Today’s question:

Indiana Sen. Evan Bayh said pointed partisanship caused his retirement. What does Bayh’s retirement mean for other centrist Democrats? Will Democrats be able to keep their Senate majority?

Michelle Bernard, President of the Independent Women’s Forum, said:

Sen. Bayh voiced his frustrations with Washington and Congress when explaining why he didn’t plan to seek a 3rd term. Yet surely part of his frustration lies with this past year when hopes were so high that President Obama would change the tone of politics, govern from the center, make the legislative process more open and deliberative and enact positive reforms for the country. Many Americans-in particular political independents-now tell pollsters they are more frustrated than ever with Washington. Sen. Bayh must share their frustration, and maybe he also worries that voters might take their frustrations out on him. If Sen. Bayh is really so disheartened by the political process, you would think he might want to stay and focus on working from within to change the process. Perhaps he thinks Washington is truly irredeemable.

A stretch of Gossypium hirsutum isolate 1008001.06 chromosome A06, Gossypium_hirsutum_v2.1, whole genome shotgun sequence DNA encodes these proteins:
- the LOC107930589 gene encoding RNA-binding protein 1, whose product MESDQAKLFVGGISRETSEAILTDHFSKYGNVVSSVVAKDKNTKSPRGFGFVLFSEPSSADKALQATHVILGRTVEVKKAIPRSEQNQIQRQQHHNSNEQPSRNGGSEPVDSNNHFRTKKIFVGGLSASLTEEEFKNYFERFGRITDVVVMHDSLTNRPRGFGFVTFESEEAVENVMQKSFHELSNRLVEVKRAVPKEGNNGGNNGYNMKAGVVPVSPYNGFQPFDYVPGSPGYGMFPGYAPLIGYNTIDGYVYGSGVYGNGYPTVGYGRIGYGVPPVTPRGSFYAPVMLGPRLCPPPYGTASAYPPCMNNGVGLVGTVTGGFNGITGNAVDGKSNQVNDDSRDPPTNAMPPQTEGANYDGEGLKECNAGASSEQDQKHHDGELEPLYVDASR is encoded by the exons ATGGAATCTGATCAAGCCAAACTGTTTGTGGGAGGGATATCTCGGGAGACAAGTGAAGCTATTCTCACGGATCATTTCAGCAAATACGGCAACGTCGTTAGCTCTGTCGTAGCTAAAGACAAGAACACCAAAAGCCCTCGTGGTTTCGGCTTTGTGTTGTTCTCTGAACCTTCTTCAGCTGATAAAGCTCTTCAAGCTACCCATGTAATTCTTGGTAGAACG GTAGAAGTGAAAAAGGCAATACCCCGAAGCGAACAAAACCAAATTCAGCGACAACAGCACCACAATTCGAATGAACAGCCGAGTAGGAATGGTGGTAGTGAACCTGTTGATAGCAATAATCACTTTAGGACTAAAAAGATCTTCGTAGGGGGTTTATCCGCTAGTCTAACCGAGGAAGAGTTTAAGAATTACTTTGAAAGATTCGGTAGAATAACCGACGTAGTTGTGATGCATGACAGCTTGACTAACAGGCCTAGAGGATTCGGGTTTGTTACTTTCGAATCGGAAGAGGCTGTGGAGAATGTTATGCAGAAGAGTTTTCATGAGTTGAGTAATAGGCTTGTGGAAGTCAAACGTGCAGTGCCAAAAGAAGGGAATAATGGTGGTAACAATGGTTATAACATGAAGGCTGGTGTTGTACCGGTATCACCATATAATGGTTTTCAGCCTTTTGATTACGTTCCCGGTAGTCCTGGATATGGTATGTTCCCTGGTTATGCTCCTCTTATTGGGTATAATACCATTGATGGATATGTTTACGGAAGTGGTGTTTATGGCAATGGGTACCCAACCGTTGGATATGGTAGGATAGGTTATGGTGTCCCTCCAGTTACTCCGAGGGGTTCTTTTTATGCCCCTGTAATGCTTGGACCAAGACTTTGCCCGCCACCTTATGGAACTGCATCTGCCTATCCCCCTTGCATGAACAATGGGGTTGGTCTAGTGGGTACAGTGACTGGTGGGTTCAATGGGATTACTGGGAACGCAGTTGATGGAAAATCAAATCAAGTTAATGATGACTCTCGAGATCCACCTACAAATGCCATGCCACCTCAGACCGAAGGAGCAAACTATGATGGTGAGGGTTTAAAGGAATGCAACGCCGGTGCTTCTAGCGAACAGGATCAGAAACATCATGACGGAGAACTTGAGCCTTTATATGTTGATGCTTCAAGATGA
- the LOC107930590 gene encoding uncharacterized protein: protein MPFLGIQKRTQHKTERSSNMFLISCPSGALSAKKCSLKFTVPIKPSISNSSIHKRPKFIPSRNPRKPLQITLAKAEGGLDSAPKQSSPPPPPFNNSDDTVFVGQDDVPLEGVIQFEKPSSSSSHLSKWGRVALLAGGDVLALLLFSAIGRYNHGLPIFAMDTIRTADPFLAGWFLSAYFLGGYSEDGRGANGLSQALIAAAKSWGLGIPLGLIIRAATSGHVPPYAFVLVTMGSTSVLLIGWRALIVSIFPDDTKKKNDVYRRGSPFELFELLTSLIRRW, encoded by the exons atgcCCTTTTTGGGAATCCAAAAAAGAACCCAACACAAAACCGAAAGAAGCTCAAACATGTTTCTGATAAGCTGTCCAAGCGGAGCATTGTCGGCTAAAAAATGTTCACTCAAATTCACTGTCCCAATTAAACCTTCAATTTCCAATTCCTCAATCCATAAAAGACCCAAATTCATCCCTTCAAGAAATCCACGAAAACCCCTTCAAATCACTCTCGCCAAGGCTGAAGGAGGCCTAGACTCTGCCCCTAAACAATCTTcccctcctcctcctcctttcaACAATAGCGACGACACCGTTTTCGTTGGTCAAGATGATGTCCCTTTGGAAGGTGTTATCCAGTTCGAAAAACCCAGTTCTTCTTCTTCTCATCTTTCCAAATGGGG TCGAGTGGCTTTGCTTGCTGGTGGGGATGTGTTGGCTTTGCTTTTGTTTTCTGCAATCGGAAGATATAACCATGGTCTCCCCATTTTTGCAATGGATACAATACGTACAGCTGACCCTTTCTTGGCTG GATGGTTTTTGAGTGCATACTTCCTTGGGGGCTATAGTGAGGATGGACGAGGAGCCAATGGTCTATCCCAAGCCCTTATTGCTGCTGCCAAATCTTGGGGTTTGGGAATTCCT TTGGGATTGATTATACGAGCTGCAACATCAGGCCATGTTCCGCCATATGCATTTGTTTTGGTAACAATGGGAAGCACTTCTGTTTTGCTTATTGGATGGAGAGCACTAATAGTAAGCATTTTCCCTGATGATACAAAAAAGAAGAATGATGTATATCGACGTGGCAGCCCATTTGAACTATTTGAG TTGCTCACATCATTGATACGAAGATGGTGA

Centrist Democrats, particularly those in states or districts that traditionally lean Republican, didn’t need the retirement of Bayh to get a sense of just how tough the upcoming election season will be for them. The Democratic loss of the Massachusetts’ Senate seat told the whole story. And no one should forget Virginia and New Jersey.  Bayh’s retirement may encourage a few more to make an early exit. Even a few months ago it seemed almost impossible to imagine that Democrats could lose control of the Senate. But unless something changes soon, I’d put Republican chances of a takeover at more than fifty percent.